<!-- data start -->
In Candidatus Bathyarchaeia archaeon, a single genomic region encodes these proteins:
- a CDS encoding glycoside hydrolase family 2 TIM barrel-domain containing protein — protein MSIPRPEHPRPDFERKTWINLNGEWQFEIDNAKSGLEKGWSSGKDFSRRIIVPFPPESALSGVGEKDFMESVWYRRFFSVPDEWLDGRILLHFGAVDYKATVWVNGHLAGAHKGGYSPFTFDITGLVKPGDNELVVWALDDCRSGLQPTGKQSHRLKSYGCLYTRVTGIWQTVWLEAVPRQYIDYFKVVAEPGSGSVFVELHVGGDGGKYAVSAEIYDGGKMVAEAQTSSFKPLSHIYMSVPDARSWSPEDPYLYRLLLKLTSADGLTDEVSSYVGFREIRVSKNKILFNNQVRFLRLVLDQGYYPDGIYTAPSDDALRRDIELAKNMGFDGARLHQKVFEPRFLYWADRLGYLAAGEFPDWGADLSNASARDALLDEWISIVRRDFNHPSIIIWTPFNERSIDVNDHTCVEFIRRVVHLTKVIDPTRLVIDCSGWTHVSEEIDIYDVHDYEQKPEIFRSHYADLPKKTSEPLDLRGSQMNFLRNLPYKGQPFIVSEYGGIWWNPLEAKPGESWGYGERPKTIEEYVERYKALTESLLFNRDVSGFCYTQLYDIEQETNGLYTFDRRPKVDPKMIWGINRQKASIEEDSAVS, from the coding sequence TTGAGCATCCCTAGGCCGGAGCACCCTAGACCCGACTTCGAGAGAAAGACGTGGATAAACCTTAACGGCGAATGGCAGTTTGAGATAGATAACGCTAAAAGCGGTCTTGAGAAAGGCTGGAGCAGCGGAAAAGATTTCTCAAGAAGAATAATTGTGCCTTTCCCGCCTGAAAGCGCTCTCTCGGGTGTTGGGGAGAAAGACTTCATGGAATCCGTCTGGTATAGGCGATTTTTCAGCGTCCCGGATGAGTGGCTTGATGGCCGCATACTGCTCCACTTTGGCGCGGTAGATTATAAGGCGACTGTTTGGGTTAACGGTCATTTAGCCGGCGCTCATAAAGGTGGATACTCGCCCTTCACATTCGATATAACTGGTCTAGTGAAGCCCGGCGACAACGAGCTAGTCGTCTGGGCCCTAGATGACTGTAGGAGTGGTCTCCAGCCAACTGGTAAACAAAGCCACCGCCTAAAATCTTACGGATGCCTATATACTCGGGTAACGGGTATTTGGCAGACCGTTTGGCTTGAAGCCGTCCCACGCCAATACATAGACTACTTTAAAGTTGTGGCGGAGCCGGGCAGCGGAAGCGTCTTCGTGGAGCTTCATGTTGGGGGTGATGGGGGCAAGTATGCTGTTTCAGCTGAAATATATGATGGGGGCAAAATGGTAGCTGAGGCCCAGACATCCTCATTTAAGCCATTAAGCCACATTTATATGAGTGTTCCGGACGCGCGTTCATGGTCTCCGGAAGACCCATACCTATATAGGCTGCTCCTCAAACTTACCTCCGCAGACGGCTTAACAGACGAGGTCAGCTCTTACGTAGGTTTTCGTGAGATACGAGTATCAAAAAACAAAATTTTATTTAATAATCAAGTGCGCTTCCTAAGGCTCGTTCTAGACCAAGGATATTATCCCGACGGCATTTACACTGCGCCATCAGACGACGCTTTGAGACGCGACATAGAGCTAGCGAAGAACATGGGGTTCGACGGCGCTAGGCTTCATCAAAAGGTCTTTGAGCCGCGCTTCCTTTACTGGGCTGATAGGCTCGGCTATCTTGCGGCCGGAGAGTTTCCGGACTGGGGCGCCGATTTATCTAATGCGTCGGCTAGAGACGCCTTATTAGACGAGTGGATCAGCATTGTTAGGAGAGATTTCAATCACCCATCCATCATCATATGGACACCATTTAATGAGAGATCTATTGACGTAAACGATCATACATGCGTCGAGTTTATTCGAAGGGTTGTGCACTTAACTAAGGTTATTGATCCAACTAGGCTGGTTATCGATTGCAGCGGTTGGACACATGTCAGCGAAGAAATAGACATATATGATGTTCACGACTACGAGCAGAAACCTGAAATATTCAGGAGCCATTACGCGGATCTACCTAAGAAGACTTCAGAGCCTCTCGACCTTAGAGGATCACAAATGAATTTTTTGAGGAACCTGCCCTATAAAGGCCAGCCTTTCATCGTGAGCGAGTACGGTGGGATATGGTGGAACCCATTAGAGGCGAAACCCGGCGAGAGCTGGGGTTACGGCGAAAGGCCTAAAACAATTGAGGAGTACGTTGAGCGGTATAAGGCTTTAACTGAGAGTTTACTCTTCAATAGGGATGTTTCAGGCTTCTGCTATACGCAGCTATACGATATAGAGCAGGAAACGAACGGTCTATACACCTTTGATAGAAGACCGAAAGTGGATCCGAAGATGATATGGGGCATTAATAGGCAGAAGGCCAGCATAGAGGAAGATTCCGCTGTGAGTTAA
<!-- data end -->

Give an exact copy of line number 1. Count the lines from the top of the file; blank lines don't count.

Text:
In Candidatus Bathyarchaeia archaeon, a single genomic region encodes these proteins: